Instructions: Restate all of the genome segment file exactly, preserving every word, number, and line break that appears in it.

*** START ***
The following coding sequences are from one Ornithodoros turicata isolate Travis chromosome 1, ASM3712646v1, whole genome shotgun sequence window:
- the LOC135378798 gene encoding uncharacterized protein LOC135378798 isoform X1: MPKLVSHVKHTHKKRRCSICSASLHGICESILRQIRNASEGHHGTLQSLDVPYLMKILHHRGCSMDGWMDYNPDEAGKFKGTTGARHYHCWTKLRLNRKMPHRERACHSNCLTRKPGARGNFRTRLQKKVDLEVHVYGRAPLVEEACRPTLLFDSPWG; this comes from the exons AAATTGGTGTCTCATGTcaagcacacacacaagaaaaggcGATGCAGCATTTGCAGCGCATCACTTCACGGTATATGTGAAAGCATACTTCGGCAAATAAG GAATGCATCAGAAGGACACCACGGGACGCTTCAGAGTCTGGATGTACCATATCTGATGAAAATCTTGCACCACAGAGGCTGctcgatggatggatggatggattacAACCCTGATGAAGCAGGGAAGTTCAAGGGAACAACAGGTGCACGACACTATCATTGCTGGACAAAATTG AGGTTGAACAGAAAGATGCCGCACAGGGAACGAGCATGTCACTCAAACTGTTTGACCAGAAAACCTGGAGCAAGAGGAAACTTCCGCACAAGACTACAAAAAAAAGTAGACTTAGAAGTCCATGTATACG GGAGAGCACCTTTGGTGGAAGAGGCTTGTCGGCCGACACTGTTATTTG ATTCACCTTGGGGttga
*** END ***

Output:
The following coding sequences are from one Ornithodoros turicata isolate Travis chromosome 1, ASM3712646v1, whole genome shotgun sequence window:
- the LOC135378798 gene encoding uncharacterized protein LOC135378798 isoform X1: MPKLVSHVKHTHKKRRCSICSASLHGICESILRQIRNASEGHHGTLQSLDVPYLMKILHHRGCSMDGWMDYNPDEAGKFKGTTGARHYHCWTKLRLNRKMPHRERACHSNCLTRKPGARGNFRTRLQKKVDLEVHVYGRAPLVEEACRPTLLFDSPWG; this comes from the exons AAATTGGTGTCTCATGTcaagcacacacacaagaaaaggcGATGCAGCATTTGCAGCGCATCACTTCACGGTATATGTGAAAGCATACTTCGGCAAATAAG GAATGCATCAGAAGGACACCACGGGACGCTTCAGAGTCTGGATGTACCATATCTGATGAAAATCTTGCACCACAGAGGCTGctcgatggatggatggatggattacAACCCTGATGAAGCAGGGAAGTTCAAGGGAACAACAGGTGCACGACACTATCATTGCTGGACAAAATTG AGGTTGAACAGAAAGATGCCGCACAGGGAACGAGCATGTCACTCAAACTGTTTGACCAGAAAACCTGGAGCAAGAGGAAACTTCCGCACAAGACTACAAAAAAAAGTAGACTTAGAAGTCCATGTATACG GGAGAGCACCTTTGGTGGAAGAGGCTTGTCGGCCGACACTGTTATTTG ATTCACCTTGGGGttga